Voltage in South Africa

South Africa VoltagesPower Quality in South Africa

Historically South Africa has had a reasonably reliable and stable voltage supply and enjoyed some of the lowest electricity prices in the world. All of which has had positive benefits for an economy that is very industrial orientated. However in the recent years, due to a lack of investment in the ‘90s in new generation capacity and replacement infrastructure, coupled with a lack of maintenance of existing resources, available supply capacity has not been able to keep up with an ever increasing demand. As a result power quality has deteriorated to a point where in early 2008 the country had a full blown power crisis losing about 25% of generation capacity and resulting in load shedding / planned blackouts. In Johannesburg and Pretoria, these blackouts lasted for several hours at a time, sometimes more than once a week. Despite being more or less predictable, they caused immense disruption to the economy and to everyday life.

While today the need for more capacity is being urgently addressed, as of yet this new capacity is not fully online and the electricity supply is still under considerable pressure when usage reaches a peak, particularly in densely populated urban areas. As a result South Africans continue to regularly witness voltage variations, load discharges and occasional unplanned power outages.

Power Sector in South Africa

It is estimated that the electricity grid in South Africa services in excess of 85% of the population, with near full access in urban areas.

Historically Eskom has generated 95% of South Africa’s electricity with about 90% being primarily derived from coal-fired stations and the remainder being provided from nuclear and hydro plants, supported by a number of expensive peak-time gas turbine stations.

In response to the energy crisis of 2008, Eskom the state-owned electricity monopoly, with the government's Department of Energy, has embarked on a massive programme to bring the electricity supply and distribution system into balance. With an infrastructural price tag of around R340billion, Eskom is currently building a number of new power stations, including two huge power stations at Medupi in Limpopo and Kusile. However problems in construction and budget overspends have meant that the commissioning of these two new mega stations have been repeatedly delayed.

With current generation methods being primarily coal based, and as such being extremely high emitters of carbon dioxide, the government is seeking a more diversified environmentally friendly energy mix. On a national scale it is actively supporting a number of sustainable clean-energygeneration initiatives. As a resource abundant country, based on the 20-year demand and production projection published in the Integrated Resource Plan (2010), the government is seeking by 2030 to derive about 42% of the nation’s electricity needs from renewable resources. As a result new Independent Power Producers (IPPs) are being actively encouraged to enter the market, with the government envisaging that the majority of this new capacity will be derived from solar photovoltaic technology, wind, small hydro and concentrated solar thermal generation methods.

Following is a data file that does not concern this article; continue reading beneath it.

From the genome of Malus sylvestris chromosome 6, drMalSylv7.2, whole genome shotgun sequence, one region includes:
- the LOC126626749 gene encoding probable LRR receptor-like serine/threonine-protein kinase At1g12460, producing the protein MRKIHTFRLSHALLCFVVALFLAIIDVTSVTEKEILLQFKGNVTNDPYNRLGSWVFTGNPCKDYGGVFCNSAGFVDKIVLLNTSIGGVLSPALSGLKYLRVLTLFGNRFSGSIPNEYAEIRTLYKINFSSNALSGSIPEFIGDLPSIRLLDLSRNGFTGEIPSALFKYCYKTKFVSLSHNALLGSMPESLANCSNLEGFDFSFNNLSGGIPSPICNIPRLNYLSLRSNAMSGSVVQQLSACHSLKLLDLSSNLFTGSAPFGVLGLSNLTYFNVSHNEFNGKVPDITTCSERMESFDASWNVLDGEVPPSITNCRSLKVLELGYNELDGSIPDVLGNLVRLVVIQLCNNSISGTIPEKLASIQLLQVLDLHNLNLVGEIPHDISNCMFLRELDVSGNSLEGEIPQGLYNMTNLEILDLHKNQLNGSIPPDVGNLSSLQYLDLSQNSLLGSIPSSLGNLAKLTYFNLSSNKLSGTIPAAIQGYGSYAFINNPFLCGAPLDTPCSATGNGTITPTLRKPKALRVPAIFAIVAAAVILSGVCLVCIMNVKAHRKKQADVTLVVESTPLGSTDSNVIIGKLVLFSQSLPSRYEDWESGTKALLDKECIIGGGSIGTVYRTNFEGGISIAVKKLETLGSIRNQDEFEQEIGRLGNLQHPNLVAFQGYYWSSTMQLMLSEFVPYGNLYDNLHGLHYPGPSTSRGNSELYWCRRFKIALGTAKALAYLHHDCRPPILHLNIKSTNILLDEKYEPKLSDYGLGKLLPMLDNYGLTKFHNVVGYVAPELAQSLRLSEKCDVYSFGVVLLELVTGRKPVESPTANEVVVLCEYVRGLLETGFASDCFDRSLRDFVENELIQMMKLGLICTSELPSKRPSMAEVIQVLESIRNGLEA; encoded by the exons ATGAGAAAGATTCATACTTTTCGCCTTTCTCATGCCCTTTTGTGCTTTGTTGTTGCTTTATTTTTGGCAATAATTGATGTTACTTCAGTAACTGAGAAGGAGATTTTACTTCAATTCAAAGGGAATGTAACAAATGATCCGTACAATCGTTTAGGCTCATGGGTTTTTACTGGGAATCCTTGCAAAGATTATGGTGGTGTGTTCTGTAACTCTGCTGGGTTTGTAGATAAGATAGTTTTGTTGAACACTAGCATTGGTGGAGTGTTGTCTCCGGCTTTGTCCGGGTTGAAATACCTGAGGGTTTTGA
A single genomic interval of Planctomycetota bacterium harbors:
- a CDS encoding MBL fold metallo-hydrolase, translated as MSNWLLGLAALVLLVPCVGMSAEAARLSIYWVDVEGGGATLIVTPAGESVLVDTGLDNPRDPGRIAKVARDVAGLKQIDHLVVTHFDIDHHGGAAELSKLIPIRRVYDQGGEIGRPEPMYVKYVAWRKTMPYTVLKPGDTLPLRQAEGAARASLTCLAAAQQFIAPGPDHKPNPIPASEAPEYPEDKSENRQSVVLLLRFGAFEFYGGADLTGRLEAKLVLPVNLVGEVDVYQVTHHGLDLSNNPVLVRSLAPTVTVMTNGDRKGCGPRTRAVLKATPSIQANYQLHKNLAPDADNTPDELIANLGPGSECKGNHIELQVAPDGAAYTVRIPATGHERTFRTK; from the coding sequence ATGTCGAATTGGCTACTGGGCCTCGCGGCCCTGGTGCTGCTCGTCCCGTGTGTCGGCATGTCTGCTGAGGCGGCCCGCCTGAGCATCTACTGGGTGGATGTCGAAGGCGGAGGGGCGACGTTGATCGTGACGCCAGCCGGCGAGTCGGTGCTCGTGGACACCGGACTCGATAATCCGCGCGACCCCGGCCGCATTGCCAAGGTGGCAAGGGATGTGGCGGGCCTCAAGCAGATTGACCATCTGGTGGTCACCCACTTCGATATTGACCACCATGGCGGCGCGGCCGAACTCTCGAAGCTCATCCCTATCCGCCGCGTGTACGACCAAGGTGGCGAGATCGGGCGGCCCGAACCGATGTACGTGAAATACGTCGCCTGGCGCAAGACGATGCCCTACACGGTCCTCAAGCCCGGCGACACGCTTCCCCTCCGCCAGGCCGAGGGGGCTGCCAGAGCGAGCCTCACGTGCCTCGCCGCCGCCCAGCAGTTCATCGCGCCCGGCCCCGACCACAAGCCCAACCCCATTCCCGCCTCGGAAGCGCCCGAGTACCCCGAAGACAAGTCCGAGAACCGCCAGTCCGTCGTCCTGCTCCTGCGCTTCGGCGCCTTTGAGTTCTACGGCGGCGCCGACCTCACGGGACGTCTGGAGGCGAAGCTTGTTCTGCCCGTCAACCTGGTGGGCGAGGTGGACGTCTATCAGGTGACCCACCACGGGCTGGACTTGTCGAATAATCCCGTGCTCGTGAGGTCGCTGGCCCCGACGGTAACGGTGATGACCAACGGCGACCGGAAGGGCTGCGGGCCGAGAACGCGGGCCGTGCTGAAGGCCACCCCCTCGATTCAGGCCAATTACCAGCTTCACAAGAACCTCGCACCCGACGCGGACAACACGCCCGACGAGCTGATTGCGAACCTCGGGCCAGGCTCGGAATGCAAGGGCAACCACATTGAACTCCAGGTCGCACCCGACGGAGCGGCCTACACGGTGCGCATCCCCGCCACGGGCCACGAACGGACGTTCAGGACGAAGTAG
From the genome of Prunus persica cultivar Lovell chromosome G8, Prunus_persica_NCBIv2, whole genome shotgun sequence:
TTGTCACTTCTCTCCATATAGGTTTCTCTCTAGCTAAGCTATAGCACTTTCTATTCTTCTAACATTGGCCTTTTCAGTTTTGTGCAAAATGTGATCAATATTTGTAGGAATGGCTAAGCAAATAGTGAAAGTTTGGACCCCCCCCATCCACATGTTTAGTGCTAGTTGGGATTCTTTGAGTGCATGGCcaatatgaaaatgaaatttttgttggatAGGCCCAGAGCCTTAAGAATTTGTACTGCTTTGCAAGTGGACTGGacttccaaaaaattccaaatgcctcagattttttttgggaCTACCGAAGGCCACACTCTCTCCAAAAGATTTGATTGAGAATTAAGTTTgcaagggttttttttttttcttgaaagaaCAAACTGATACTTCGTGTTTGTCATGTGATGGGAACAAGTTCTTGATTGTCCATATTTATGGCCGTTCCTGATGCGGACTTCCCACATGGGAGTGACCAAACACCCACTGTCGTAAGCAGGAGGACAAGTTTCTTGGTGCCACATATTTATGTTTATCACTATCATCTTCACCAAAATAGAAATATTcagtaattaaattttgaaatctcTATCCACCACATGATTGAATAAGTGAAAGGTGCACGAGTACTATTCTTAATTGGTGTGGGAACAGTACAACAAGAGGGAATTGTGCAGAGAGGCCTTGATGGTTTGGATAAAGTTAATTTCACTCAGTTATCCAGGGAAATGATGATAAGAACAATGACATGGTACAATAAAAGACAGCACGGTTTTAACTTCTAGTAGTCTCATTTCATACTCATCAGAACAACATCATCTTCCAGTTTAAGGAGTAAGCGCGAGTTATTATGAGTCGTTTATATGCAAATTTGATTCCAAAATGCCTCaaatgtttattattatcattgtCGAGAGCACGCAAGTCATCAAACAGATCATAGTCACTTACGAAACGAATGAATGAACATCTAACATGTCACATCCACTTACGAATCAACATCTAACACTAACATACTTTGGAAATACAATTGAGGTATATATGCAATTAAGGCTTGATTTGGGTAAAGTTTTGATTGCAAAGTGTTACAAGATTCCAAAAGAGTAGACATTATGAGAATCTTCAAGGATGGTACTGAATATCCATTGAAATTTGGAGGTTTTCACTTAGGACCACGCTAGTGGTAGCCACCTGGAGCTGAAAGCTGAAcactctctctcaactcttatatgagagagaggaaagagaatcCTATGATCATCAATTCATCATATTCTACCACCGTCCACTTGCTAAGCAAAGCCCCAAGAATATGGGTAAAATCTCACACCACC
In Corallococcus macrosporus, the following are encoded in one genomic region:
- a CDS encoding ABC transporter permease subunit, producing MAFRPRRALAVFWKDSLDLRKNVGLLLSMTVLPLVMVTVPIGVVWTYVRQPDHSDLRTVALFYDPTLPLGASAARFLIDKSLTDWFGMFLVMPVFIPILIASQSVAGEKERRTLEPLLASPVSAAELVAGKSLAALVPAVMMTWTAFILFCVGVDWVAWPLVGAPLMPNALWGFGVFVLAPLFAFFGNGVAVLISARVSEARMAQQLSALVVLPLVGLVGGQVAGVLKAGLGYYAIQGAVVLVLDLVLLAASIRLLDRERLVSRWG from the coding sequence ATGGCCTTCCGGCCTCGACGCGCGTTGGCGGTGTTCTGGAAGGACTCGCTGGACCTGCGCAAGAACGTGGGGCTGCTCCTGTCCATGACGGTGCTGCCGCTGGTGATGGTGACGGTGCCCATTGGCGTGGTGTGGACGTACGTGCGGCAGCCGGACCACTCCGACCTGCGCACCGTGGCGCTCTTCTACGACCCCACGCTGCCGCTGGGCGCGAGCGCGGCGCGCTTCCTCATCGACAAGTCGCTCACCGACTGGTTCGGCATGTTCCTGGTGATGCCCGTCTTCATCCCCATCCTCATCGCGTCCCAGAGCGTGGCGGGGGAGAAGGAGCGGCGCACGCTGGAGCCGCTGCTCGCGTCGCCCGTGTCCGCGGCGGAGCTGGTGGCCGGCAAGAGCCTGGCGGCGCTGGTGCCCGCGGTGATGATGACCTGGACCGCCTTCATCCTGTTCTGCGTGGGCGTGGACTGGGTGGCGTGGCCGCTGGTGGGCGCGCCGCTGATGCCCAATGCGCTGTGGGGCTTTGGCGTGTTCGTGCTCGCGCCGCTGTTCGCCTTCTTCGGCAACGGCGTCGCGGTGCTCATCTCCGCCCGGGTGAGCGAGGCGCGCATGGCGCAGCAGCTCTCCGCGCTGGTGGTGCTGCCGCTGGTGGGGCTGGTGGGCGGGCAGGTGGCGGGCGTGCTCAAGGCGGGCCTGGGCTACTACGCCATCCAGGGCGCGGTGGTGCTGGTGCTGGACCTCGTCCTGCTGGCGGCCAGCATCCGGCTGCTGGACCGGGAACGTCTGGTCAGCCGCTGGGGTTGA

While increased capacity should greatly assist in avoiding further energy crisis’s, many commentators believe the country is not ‘out of the woods’ yet and structural reform is still needed in the sector, with the introduction of more competition in generation and distribution, the removal of Eskom’s near monopolistic position and a liberalisation of the overall market to enhance available returns for private investors and thereby more easily encourage their participation. Of course all this should happen with the poorest households being shielded from the inevitable tariff increases and with labour intensive industries, like manufacturing, being supported in the transition to a more cost reflective commercial tariff structure!

Looking forward it is anticipated that South Africa's energy demand will double current levels by 2030. Delivering the capacity and quality of power needed by the country’s growing economy to ensure that South Africa remains as the commercial and financial gateway to the African continent will be a major ongoing challenge in the medium to long term.

In the meantime South Africans should brace themselves for more of the same - voltage variations, load discharges and occasional unplanned power outages – as Eskom frantically tries to balance supply and demand, especially in densely populated urban areas when usage reaches a peak or the available supply is limited by the demands of maintenance on overworked and ageing generation stations and infrastructure.

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Every reasonable effort is made to ensure that the information provided above is accurate. No guarantees for the accuracy of the information is made and we encourage your input and feedback in the comments section below so we are able to keep the content updated and actual on the ground experiences can be shared with others.

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All mains powered equipment requires a supply which is maintained within certain limits. Too low and the equipment will malfunction, too high and the equipment could be serious damaged. 

In many developed and developing economies, power demand is outstripping supply, giving rise to large voltage swings, surges and brownouts in the supply.

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